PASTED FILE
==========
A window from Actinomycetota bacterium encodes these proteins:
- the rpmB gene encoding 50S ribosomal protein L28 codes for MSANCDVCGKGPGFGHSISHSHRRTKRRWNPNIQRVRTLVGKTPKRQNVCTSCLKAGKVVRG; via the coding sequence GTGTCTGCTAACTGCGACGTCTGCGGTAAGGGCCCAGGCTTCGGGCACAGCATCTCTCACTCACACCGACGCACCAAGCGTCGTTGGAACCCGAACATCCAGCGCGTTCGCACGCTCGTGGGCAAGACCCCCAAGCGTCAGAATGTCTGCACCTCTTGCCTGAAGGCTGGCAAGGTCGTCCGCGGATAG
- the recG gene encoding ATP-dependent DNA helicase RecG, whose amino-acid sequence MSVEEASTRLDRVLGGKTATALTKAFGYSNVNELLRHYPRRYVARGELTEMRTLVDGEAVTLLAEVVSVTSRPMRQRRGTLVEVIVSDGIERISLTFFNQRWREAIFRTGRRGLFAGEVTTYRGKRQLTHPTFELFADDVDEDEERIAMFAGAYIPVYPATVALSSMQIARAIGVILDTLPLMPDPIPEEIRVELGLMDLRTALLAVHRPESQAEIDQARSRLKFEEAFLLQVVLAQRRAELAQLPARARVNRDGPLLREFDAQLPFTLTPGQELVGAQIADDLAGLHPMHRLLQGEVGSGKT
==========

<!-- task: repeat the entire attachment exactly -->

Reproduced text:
A window from Actinomycetota bacterium encodes these proteins:
- the rpmB gene encoding 50S ribosomal protein L28 codes for MSANCDVCGKGPGFGHSISHSHRRTKRRWNPNIQRVRTLVGKTPKRQNVCTSCLKAGKVVRG; via the coding sequence GTGTCTGCTAACTGCGACGTCTGCGGTAAGGGCCCAGGCTTCGGGCACAGCATCTCTCACTCACACCGACGCACCAAGCGTCGTTGGAACCCGAACATCCAGCGCGTTCGCACGCTCGTGGGCAAGACCCCCAAGCGTCAGAATGTCTGCACCTCTTGCCTGAAGGCTGGCAAGGTCGTCCGCGGATAG
- the recG gene encoding ATP-dependent DNA helicase RecG, whose amino-acid sequence MSVEEASTRLDRVLGGKTATALTKAFGYSNVNELLRHYPRRYVARGELTEMRTLVDGEAVTLLAEVVSVTSRPMRQRRGTLVEVIVSDGIERISLTFFNQRWREAIFRTGRRGLFAGEVTTYRGKRQLTHPTFELFADDVDEDEERIAMFAGAYIPVYPATVALSSMQIARAIGVILDTLPLMPDPIPEEIRVELGLMDLRTALLAVHRPESQAEIDQARSRLKFEEAFLLQVVLAQRRAELAQLPARARVNRDGPLLREFDAQLPFTLTPGQELVGAQIADDLAGLHPMHRLLQGEVGSGKT